The vanishing cryovolcanoes of Ceres

Michael M. Sori, Shane Byrne, Michael T. Bland, Ali M. Bramson, Anton I. Ermakov, Christopher W. Hamilton, Katharina A. Otto, Ottaviano Ruesch, Christopher T. Russell

Research output: Contribution to journalArticle

30 Scopus citations

Abstract

Ahuna Mons is a 4 km tall mountain on Ceres interpreted as a geologically young cryovolcanic dome. Other possible cryovolcanic features are more ambiguous, implying that cryovolcanism is only a recent phenomenon or that other cryovolcanic structures have been modified beyond easy identification. We test the hypothesis that Cerean cryovolcanic domes viscously relax, precluding ancient domes from recognition. We use numerical models to predict flow velocities of Ahuna Mons to be 10–500 m/Myr, depending upon assumptions about ice content, rheology, grain size, and thermal parameters. Slower flow rates in this range are sufficiently fast to induce extensive relaxation of cryovolcanic structures over 108–109 years, but gradual enough for Ahuna Mons to remain identifiable today. Positive topographic features, including a tholus underlying Ahuna Mons, may represent relaxed cryovolcanic structures. A composition for Ahuna Mons of >40% ice explains the observed distribution of cryovolcanic structures because viscous relaxation renders old cryovolcanoes unrecognizable.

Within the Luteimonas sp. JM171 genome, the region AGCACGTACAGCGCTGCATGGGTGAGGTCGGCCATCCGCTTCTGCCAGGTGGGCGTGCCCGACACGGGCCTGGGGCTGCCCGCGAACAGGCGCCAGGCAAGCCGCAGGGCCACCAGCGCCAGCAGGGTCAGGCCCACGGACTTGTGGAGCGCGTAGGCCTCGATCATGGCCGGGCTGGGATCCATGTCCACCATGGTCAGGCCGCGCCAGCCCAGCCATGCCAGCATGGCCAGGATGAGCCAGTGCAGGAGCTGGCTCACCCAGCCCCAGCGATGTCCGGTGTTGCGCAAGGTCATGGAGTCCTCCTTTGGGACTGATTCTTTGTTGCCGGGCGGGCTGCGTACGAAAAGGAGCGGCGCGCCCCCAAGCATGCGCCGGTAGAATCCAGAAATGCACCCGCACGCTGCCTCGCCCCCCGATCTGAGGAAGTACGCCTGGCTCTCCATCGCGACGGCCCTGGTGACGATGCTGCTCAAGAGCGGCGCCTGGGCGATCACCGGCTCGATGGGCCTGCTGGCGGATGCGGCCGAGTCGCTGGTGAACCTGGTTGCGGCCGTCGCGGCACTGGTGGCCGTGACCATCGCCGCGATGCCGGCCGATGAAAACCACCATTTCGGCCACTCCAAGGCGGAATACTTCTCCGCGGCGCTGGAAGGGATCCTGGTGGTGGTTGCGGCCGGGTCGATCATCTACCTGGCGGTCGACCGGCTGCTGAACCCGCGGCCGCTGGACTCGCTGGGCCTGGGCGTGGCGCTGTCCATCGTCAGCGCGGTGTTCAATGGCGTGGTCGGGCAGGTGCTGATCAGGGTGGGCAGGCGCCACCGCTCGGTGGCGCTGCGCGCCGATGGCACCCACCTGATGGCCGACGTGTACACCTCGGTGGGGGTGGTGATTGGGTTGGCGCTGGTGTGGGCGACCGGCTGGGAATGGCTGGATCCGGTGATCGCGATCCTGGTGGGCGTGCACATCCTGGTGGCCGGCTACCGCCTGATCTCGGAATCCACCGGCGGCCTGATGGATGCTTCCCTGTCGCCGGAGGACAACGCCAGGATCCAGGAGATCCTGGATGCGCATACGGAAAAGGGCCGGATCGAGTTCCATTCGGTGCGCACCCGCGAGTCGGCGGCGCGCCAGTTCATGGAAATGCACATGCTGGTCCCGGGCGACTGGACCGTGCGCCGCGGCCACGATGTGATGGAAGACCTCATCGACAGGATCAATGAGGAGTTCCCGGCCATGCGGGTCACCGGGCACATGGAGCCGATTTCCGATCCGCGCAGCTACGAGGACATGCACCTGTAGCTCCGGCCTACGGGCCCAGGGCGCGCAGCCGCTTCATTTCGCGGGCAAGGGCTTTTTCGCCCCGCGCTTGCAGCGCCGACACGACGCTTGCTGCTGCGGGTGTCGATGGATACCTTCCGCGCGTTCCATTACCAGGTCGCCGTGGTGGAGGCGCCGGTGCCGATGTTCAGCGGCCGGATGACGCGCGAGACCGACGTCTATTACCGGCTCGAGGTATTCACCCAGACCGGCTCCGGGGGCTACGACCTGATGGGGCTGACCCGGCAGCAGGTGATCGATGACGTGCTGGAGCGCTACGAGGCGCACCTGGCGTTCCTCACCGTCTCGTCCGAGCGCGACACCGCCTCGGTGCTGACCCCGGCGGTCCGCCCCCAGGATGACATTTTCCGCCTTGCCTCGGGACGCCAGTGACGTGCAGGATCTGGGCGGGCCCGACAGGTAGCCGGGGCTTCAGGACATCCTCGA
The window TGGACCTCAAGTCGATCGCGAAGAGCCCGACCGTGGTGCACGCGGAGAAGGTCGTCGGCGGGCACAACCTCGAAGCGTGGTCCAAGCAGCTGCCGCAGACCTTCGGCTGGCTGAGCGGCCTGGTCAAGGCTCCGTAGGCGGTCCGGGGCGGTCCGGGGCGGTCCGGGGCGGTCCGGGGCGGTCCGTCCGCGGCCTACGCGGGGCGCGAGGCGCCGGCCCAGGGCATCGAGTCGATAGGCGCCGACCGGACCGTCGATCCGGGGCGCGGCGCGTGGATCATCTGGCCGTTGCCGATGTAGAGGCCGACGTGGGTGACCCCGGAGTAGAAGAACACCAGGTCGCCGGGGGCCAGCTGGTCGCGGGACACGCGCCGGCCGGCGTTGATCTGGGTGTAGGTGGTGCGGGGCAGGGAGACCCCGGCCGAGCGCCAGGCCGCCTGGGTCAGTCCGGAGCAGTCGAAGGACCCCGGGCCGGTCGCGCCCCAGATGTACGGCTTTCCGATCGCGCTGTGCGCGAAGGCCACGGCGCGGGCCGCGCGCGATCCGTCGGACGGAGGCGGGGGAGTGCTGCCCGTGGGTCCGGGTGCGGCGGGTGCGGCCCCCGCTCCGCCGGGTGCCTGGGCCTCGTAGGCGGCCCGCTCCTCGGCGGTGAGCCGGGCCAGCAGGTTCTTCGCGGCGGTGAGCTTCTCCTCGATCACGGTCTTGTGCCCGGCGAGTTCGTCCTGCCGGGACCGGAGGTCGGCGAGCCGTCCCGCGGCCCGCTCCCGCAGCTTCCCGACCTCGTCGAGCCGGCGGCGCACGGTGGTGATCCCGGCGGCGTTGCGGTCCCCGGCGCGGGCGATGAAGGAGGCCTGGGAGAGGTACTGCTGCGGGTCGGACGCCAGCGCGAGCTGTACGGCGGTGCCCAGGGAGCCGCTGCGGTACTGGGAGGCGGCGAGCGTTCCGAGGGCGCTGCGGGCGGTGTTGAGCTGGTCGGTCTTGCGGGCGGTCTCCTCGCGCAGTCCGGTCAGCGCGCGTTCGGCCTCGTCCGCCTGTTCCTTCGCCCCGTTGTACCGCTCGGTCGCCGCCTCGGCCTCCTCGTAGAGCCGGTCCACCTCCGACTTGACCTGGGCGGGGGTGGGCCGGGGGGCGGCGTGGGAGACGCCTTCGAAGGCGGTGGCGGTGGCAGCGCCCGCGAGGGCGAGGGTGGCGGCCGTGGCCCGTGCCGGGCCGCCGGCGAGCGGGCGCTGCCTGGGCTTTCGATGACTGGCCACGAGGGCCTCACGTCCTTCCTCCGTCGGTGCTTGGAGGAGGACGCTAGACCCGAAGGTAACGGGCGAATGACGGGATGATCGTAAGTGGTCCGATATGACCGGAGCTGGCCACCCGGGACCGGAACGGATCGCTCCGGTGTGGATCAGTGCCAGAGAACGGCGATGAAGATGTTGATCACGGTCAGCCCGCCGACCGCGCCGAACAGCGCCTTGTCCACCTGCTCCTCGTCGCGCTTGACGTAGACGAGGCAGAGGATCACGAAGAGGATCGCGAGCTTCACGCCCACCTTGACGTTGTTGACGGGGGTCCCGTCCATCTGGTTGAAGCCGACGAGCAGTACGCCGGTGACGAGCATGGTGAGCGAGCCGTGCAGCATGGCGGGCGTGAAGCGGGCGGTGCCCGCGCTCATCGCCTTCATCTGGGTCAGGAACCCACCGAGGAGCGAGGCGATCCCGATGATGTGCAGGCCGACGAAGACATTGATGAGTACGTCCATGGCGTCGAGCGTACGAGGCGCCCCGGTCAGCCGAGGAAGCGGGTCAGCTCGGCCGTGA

Original languageEnglish (US)
Pages (from-to)1243-1250
Number of pages8
JournalGeophysical Research Letters
Volume44
Issue number3
DOIs
StatePublished - Feb 16 2017

Keywords

  • Ceres
  • Dawn
  • cryovolcanism
  • thermal modeling
  • viscous flow

ASJC Scopus subject areas

  • Geophysics
  • Earth and Planetary Sciences(all)

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    Sori, M. M., Byrne, S., Bland, M. T., Bramson, A. M., Ermakov, A. I., Hamilton, C. W., Otto, K. A., Ruesch, O., & Russell, C. T. (2017). The vanishing cryovolcanoes of Ceres. Geophysical Research Letters, 44(3), 1243-1250. https://doi.org/10.1002/2016GL072319